Wonka (2023) Movie Review: Chocolates represent to me a miracle dessert. In their widely circulated simplest form, chocolates remain a complete dessert. They show incredible adaptability to various flavours, aromas, and textures. Chocolates can coat or can be coated. They can be eaten at all temperatures. They often are a child’s introduction to sweetness, and they can be side treats or central gifts. Moreover, they can be flavoured or be a flavouring agent. The versatility renders chocolates acceptable to all cultures and universal in appeal. It is this versatility that allows a play of pure imagination.

While I haven’t read Roald Dahl’s classic novel to comment on the merit of this pure imagination, having watched all three films only gives me a sweet pleasure to conjure in my imagination Wonka’s wonderful chocolate factory. This is the closest Wonka, a fictional character, gets to creating an everlasting gobstopper: the virtue of his existence in the narrative of Charlie Bucket. 

Wonka, however, is completely about him. But this Willy Wonka embodies the idea of Charlie Bucket. He is an underdog, an orphan who has to carve his path in a cruel world. He lacks privileges, and his world is congested. All chocolates, from manufacturing to marketing, are controlled by the chocolate cartel consisting of Slugworth, Prodnose and Fickelgruber. The cartel hates competition, especially when the competition is a manifestation of merit and not deceit.

Wonka not only makes great chocolates in this world, but he also sells them at extremely affordable prices so that even the poor can afford them. Fickelgruber, on the contrary, wouldn’t even speak of the poor without gaging. Wonka threatens the dominance of the cartel with an attempt to democratise chocolates. And therefore, the corrupt trio has to get rid of Wonka and everyone who aids him. The film begins to capture a tale of corruption’s cessation and the rise of our miracle worker.

Paul King’s strength is in creating a wonderland without making it feel immature. The ridiculousness is charming. The essence of Paddington is visible throughout, as if the director is aware of his strengths and drawing from them. However, there are certain sequences in which you would feel that Wes Anderson could have done a more exciting job. Anderson’s style and frame compositions are perfectly suited to the character arcs in consideration, but they also bring in greater rigidity as opposed to Paul King’s fluid frames.

Despite a meticulous job of designing the film’s world, there is a sense of compactness to it, which makes the universe feel smaller. Everything occurs within a strict perimeter and with a handful of people, disallowing Wonka’s world to feel bigger than and beyond the imagined, i.e., a part of our world. Consequently, there remains a certain detachment from the spaces, if not the characters. The actors do their best to execute heightened performances, especially Paterson Joseph as Arthur Slugworth. Timothee is quite dependable and convinces his audience of his character, putting to rest all initial speculations against his casting.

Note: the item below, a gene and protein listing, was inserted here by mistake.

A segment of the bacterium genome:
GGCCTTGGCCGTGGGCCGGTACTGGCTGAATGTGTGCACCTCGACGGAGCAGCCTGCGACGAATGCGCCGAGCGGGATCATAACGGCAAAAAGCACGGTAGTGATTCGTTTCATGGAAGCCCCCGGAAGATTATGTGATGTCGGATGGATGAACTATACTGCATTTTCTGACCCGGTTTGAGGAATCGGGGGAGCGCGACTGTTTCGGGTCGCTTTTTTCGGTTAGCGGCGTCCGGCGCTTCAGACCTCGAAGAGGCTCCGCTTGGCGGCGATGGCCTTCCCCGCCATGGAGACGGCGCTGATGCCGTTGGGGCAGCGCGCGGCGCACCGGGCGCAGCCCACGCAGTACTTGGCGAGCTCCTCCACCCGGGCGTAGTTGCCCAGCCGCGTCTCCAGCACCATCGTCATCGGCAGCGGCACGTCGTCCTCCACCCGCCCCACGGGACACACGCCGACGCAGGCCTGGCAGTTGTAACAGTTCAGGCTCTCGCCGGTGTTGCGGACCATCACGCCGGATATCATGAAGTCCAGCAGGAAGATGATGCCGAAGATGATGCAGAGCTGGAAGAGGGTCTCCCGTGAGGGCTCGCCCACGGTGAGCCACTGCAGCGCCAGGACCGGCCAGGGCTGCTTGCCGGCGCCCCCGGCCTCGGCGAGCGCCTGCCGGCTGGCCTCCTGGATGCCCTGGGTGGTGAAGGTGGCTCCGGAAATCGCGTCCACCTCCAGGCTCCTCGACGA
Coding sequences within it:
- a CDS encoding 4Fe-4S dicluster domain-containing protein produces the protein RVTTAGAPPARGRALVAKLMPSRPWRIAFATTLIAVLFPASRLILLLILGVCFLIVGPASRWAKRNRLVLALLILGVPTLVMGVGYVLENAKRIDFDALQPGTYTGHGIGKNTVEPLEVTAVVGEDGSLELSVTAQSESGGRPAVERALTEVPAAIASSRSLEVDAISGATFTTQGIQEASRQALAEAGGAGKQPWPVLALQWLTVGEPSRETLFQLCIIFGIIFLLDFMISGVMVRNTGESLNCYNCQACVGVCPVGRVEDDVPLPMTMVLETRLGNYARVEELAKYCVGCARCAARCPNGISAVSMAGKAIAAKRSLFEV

The adventure is diluted and contained within the promises of simplicity. The stakes, while high, do not feel insurmountable, and not much complex progression occurs between events. This falls in striking contrast with the nature of our reality in a world where most chocolate confectionery and desserts are controlled by the duopoly of Mondelez and Nestle. The mere existence of this duopoly isn’t nearly as concerning as the business practices both companies occur in, only revealing the ethical corruption of the conglomerates that boast of bringing sweetness to countless lives. 

Wonka has a couple of noble messages to share with its viewers. He is a benevolent social capitalist who has a habit of sharing and a mind that democratises the joys of life. His revolution is about a pure business in which the relationship between a businessperson and their customer is completely built on the quality of the product. Therefore, the noble idea is best served in fiction.

Wonka is an enjoyable affair for a lazy evening that promises to retain a subtle smile on your face while also making you laugh at a couple of jokes. Rest assured, there will be no sugar rush watching this sweet little adventure and rekindling nostalgia.

★★★½

Read More: Wonka (2023) Trailer: Timothée Chalamet Is Willy Wonka Like You’ve Never Seen Him Before

Wonka (2023) Movie Links; IMDb, Rotten Tomatoes
The Cast of Wonka (2023) Movie: Timothée Chalamet, Gustave Die, Murray McArthur
Wonka (2023) Movie Genre: Adventure, Comedy, Family | Runtime: 1h 56 Mins
Where to watch Wonka

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